Obey The Brave Bio
They say you have your entire life to write your debut and six months for the follow-up.
OBEY THE BRAVE catapulted to the top of the metalcore pack in less than two years, thanks largely to the experience the five men in the band gained through hard touring and the amassing of mercilessly heavy discographies in prior outfits. In short order, Obey The Brave took their message to the people, armed with the gritty crunch of classic acts like Hatebreed and Madball and the melodic heft and energized spirit of Epitaph label mates past and present like Pennywise and NOFX. The shadow of Pantera looms large over heavy music and there’s a hint of that timeless sound in there, too.
Aggressive might, old-school attitude and pit-demolishing anthems propel Salvation, the group’s second album, which brims with the chemistry and unified vision Obey The Brave crafted touring the world with bands like Chelsea Grin, Emmure, We Came As Romans, Blessthefall, Counterparts, Stick To Your Guns, Stray From The Path and more.
“As soon as we announced the formation of the band, we had management, a label and we were already on tour,” vocalist Alex Erian enthusiastically recalls. “Miguel and I live in Montreal, the rest of the band live about two hours away in Ottawa. We were friends, but we all know each other much better and we’ve toured about 26 countries together. These guys aren’t just friends now – they are roommates, best friends, brothers.”
Obey The Brave smash the “sophomore slump” stigma by nature of the way things came together. They had only been together for a few short months when they crafted their debut, Young Blood, which captured the fire and excitement of new possibilities, collective focus and passionate power. Salvation is the fully realized sound of a band whose identity has been cemented on the road, operating with renewed vigor and fire.
“Salvation represents us more accurately, as people, lyrically and musically,” declares the former Despised Icon frontman. “It’s got a bit more punk rock influence, a bit more hardcore. Deep down, we still have metal elements. We consider ourselves a metalcore band. We grew up in the hardcore scene, in the punk rock scene, and enjoy it all.”
Erian’s former group, Despised Icon, was a “band’s band” who counted genre-standard bearers in likeminded groups among their fans. The band dissolved right around the time former Canadian metal merchants Blind Witness and Dark Rites were calling it quits. Erian with Blind Witness’ John Campbell (guitar) and Miguel Lepage (bass) plus Greg Wood (guitar) and Stevie Morotti (drums) of Darkness Rites made for a “supergroup” of sorts. Obey The Brave had thousands of fans on Facebook before they had released a single note of music. The music video for their first single now has over 1 million views.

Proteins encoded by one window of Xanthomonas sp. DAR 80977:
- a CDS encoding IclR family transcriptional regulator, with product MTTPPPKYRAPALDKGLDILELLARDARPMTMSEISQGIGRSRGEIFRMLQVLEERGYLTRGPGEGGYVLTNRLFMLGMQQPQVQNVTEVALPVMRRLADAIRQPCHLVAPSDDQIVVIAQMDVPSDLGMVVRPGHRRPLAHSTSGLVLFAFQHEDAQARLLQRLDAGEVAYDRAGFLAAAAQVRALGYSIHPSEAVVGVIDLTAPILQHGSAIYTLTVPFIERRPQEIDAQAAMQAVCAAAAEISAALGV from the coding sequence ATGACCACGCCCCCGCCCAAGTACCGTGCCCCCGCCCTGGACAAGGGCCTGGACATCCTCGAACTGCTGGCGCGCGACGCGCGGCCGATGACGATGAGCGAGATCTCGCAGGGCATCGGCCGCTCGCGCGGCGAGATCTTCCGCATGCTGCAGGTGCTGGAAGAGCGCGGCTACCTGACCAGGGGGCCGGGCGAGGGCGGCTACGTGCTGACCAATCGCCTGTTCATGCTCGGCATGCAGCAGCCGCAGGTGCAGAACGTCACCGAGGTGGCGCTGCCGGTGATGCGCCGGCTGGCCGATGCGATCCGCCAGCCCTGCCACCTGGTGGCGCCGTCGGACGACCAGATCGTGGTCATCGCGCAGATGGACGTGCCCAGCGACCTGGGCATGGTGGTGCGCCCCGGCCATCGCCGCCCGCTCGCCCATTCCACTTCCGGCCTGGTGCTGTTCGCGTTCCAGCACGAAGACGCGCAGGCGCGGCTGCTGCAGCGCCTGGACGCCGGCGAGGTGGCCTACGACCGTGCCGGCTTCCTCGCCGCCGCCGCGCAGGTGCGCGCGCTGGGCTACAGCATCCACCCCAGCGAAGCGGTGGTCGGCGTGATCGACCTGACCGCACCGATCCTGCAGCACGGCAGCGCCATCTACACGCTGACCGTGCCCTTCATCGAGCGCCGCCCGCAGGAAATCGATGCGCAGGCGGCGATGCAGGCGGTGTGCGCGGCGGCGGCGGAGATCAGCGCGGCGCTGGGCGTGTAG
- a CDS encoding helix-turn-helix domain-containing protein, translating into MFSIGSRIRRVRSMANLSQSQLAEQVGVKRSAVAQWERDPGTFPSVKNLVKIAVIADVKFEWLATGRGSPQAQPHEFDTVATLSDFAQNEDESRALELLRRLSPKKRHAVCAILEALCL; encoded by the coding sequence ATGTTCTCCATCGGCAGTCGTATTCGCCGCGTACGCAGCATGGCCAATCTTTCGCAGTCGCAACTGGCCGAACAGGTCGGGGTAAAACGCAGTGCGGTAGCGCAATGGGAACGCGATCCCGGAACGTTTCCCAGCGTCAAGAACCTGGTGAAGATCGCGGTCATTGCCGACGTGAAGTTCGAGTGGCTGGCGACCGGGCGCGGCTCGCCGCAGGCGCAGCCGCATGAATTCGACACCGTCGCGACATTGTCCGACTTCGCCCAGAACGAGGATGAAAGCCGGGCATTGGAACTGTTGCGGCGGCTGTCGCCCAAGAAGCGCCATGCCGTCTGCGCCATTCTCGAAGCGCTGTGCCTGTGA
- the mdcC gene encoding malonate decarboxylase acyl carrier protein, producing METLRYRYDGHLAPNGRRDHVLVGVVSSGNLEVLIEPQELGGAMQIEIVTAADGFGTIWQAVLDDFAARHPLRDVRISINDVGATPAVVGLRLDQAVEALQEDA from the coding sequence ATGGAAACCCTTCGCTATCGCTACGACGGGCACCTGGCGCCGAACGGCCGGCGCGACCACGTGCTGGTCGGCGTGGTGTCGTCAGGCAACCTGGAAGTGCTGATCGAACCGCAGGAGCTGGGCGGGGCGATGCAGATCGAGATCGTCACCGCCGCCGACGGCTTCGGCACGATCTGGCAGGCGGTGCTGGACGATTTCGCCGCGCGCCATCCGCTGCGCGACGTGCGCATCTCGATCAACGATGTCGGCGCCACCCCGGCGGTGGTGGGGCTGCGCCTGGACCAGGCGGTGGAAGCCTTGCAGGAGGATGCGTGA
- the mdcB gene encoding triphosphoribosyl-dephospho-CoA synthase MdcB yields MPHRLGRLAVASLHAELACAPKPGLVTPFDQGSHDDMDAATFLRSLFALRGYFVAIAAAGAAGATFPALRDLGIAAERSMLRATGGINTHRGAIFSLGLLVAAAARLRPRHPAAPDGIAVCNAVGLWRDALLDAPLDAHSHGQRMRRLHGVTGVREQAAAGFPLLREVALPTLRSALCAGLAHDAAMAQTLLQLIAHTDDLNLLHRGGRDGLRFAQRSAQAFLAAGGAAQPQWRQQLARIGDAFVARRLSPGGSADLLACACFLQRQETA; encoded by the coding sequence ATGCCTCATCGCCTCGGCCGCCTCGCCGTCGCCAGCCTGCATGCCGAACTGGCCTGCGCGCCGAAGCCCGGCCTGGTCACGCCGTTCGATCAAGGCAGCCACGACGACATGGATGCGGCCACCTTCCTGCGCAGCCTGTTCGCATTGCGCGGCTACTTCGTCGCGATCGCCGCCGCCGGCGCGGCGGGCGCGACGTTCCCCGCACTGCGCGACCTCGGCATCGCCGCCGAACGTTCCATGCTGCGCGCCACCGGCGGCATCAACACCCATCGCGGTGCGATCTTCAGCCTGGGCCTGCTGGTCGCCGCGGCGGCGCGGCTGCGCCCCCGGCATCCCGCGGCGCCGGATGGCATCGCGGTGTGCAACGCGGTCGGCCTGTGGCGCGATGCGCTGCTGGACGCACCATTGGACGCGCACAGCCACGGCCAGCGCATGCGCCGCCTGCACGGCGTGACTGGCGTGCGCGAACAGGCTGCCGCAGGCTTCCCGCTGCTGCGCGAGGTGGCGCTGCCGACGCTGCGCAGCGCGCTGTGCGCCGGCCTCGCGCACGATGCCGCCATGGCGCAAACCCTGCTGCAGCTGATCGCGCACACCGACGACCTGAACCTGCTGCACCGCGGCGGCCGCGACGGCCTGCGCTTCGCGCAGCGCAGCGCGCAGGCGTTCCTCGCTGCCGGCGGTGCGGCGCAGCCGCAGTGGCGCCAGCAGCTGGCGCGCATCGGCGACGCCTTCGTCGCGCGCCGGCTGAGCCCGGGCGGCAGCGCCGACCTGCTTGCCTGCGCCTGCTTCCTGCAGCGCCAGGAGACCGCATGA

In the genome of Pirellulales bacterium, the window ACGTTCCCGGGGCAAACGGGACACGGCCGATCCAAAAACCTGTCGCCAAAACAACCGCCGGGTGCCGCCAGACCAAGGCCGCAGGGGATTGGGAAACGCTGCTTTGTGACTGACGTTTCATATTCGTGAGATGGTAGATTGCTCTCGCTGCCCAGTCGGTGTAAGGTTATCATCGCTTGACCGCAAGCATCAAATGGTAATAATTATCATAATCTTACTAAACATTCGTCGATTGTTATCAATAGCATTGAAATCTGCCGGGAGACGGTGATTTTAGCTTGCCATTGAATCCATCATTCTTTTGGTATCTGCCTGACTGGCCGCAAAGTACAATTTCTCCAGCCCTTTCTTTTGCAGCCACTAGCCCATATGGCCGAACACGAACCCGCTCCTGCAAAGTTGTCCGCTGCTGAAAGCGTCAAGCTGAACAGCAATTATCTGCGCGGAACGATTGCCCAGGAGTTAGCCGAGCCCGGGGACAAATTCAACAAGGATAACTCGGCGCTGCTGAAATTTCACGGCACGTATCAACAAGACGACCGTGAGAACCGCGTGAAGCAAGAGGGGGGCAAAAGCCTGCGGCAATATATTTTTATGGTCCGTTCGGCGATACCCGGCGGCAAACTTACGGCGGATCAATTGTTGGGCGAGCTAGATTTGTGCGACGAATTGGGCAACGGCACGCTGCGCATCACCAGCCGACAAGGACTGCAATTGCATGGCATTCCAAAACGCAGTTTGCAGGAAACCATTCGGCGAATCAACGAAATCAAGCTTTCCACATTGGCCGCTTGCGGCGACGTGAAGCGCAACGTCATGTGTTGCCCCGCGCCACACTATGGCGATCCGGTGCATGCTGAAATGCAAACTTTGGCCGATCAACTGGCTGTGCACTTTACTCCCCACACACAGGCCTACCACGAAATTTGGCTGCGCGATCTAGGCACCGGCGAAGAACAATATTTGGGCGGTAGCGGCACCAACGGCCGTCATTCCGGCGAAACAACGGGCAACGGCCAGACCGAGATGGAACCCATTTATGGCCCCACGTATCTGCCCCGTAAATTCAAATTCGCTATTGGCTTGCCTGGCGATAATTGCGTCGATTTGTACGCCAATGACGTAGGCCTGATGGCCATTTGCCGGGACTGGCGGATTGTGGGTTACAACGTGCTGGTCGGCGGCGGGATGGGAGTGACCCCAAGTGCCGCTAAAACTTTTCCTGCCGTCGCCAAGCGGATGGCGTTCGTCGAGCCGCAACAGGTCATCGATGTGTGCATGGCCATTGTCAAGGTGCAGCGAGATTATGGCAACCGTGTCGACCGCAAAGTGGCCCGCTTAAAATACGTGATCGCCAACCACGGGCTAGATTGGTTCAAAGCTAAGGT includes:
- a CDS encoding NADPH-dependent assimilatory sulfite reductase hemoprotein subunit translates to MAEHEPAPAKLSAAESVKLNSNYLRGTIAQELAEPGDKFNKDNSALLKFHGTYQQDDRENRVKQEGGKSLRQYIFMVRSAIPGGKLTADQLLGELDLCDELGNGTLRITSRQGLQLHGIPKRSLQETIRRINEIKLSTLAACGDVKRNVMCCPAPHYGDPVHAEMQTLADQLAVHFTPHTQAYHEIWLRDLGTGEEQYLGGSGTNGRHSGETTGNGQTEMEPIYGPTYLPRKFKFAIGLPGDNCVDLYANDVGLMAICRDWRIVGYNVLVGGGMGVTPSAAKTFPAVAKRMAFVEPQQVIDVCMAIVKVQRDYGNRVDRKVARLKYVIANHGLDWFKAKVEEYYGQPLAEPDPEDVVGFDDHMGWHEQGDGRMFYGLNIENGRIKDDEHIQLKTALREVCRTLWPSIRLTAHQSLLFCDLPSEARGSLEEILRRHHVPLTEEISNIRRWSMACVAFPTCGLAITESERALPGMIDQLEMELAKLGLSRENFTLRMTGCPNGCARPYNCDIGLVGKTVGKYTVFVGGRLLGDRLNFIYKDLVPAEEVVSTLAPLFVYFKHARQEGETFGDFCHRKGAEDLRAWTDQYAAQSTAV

“Back in the Day” sets the tone on Salvation, alerting listeners that while the new album retains the core elements of the band’s debut, Obey The Brave has diversified. It recalls the heyday of energetic hardcore and metalcore both musically and lyrically. It’s nostalgic for a simpler era before smartphones and Facebook, but looks forward, too.
Another refreshing element on Salvation is the way the album bucks the trend of overly sappy “self-help” style lyrics that have plagued the scene of late. Erian concedes that he’s been guilty of that in the past, but he’s running counter to that now with the song “Into the Storm.” “I reread some older lyrics and I feel like I sound like a cross-fit trainer or something. I mean, that’s cool, but that’s only a part of who I am. There are ups and downs. Things aren’t always perfect and you can’t always be smiling.”
There’s also the track “Raise Your Voice,” which strikes back at the Internet haters who live to tear people down. It encourages listeners to stay the course and remain true no matter how much opposition is out there.
“I’ve been taking screenshots of some of the more horrible and ridiculous things people have said about me that are so over the top,” Erian says, with a dismissive laugh. “I’m more afraid of indifference than a positive or negative response. As long as people are noticing and saying stuff about it, good or bad, I'm doing something right. It’s about overcoming the fear of having to be a people pleaser or trying to avoid negative criticism. Fuck it, man! Do your thing!”
The phrase “next level” gets thrown around a lot, but Obey The Brave has reclaimed and redefined that cliché. It’s not about record sales, huge tours, tons of press; that stuff is just a byproduct of what it’s really about for them: the lifestyle. Obey The Brave have already achieved the “next level” because they continue to live life on their own terms. Salvation is the soundtrack to that belief, mentality, and relentless path forward.